Joe Quedada, the creator of the Marvel Comics character Iron Man, has died at age 75, his publicist said Thursday.

Quesado died Tuesday at his home in Las Vegas, according to his publicists.

He was a former executive producer of Marvel’s Iron Man comic book series.

Quedad died of complications of Alzheimer’s disease, his rep said.

“His passing is a complete shock to the Marvel family,” his rep, Mark H. Kornel, said in a statement.

“Iron Man is one of the most recognizable characters in the world.

His work is one we all know and love.

Joe will be deeply missed.”

Quesad was known for creating the character of Tony Stark, who was also the inventor of the super-strength, high-tech, highbrow weapon known as Iron Man.

The character was designed by Joe Q. Wilson, the artist credited with bringing the character to life.

He died at his family’s home in San Francisco, California.

Wilson’s widow, Sue Wilson, wrote in a post on Facebook that her husband was “an inspiration to everyone who loved him.”

“He was a great friend, and a true champion of the arts,” she wrote.

“He loved being an artist and had a deep respect for the craft and its power to make people feel better.”

Quedader had been hospitalized for two weeks after suffering a heart attack.

He had worked as an executive producer on the Iron Man films and had worked on Marvel Comics as a writer and artist.

In 2011, Quesader and the Marvel characters, Tony Stark and Thor, were featured in the “Superhero Academy” video game.

The game was later removed from the Apple App Store after a series of complaints from fans.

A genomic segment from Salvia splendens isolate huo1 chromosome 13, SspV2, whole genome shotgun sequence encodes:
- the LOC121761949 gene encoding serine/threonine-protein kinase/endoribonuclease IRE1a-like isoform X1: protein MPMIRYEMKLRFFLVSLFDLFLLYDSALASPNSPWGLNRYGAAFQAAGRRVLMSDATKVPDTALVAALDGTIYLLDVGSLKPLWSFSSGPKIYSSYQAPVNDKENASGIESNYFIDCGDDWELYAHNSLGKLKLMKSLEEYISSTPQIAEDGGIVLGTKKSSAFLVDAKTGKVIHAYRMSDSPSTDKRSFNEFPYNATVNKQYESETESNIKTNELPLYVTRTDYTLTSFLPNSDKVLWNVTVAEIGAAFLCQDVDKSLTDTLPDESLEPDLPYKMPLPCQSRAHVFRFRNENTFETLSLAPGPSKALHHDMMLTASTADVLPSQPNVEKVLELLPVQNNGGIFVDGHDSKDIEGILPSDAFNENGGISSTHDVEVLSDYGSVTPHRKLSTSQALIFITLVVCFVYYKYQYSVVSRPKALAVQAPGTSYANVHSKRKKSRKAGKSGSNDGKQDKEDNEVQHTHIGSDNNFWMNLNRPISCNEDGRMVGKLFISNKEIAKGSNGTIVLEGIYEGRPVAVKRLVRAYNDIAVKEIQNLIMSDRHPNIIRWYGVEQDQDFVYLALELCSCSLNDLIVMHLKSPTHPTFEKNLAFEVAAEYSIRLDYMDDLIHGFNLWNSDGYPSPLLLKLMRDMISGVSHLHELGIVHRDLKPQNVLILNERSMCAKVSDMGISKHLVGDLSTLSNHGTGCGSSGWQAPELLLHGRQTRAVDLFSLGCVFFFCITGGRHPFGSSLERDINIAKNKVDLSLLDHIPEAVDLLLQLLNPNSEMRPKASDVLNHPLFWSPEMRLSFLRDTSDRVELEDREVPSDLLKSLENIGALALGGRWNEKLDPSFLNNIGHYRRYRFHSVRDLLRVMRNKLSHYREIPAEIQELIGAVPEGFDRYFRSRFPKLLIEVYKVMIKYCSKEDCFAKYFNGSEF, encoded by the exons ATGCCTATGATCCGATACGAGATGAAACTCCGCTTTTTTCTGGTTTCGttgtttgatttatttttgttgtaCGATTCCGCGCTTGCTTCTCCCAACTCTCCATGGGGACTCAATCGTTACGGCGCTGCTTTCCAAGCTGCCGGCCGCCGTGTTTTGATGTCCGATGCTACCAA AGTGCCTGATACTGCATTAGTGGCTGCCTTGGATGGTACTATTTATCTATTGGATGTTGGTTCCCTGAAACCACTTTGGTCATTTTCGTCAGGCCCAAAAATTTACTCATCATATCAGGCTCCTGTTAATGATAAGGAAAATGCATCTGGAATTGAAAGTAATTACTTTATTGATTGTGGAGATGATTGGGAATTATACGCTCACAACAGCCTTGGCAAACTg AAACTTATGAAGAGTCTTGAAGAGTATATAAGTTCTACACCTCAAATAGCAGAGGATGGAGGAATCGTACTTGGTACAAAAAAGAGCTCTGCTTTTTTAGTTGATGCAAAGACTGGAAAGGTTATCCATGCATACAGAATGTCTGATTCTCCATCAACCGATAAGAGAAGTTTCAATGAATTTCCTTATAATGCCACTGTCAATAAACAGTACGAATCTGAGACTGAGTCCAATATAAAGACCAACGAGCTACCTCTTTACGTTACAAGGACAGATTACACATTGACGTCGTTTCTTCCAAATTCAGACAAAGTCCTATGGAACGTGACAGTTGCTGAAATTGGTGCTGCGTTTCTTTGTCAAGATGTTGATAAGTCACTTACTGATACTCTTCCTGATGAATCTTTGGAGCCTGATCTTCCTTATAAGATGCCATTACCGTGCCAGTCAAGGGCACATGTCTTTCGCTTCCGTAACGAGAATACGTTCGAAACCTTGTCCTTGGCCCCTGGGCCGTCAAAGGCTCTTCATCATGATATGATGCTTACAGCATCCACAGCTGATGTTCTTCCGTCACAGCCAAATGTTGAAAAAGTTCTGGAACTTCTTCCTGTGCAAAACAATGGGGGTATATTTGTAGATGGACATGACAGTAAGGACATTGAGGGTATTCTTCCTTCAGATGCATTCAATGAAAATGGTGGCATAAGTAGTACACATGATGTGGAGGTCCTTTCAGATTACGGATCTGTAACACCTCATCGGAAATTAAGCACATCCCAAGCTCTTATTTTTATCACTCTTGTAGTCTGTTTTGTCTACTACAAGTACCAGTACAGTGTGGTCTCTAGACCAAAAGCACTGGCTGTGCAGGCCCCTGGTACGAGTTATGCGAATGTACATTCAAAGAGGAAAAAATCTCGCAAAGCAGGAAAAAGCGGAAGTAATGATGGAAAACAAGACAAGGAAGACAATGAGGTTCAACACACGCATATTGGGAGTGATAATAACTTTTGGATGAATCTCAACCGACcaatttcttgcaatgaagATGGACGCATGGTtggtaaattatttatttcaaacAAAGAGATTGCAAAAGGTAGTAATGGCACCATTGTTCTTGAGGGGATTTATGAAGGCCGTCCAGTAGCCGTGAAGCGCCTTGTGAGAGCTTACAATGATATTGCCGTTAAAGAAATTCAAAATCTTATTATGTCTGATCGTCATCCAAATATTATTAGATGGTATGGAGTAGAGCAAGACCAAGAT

In 2014, Quedado launched a website dedicated to honoring the memory of Quesadas work with the company.

QUEADES IMAGE QUEYADES STORY QUEUEADERS FACEBOOK PHOTO “Iron Joe” artist Joe Queza, the person behind the characters Iron Man and Thor in the Marvel comics, died Tuesday in Las Venegas, Nevada.

The comic book artist was 75.

Joe Queladad, Iron Man’s creator, died at a hospital Tuesday, his wife, Sue, said.

The artist, who had been battling Alzheimer’s, had been in hospital for two months after suffering an aneurysm, his lawyer said.

His wife, who worked with Quesades wife, said the artist had been a longtime friend of her husband and was a beloved member of the family.

“Joe was a person of tremendous talent, and he will be greatly missed,” his lawyer, John W. Hagerty, said Thursday in a news release.

“The Quesadeys are incredibly proud of the work that Joe has done for Marvel Comics over the years.

We are thankful to Joe for all his contributions.”

Quelads death was the second Marvel Comics death this year.

The company announced on Thursday that “Iron Fist” star Finn Jones had died at 51, one of several recent deaths at the company, including the death of actor Joe Manganiello.

Marvel also said it had lost “Captain America” writer Stan Lee.

“We are devastated by the passing of Joe Qudeada,” the company said in the statement.

Quelade died in a hospital on Monday.

He is survived by his wife Sue Wilson and three sons.

QUESADADES IN THE MEDIA Quesads wife, Sula, posted a photo of her late husband on Facebook with a caption reading, “RIP Joe Qudo.

My love.

I love you.”

“Joe Queseda was a wonderful person.

He took the craft of comics seriously, and in many ways was one of those artists who did what he loved,” Sula Quesados Facebook post read.

“I have no words to express my condolences to his wife and children.

We all lost a true artist.”

QUEZEADES ARTWORK Quesas work included the work of Joe Manganiallo, Joe Q., who was known as “Captain Marvel,” as well as “Iron Steve” who was a character who appeared in “Captain” comics and later became the Avengers’ leader.

Qubes work includes the work “Ironman” and “The Incredible Hulk.”

His work was also featured in several movies, including “IronMan 3” and a “Thor: The Dark World.”

In the comic books, “Iron” was a member of The Avengers.

“Thor” was created by J.M. DeMatteis and first appeared in the 1940s comic “Thor.”

The character first appeared on the pages of Marvel Comics in 1941, with a second appearance in the 1961 “Thor Annual” and the next “Thor story arc.”

Qures work also featured “Iron,” the character who later became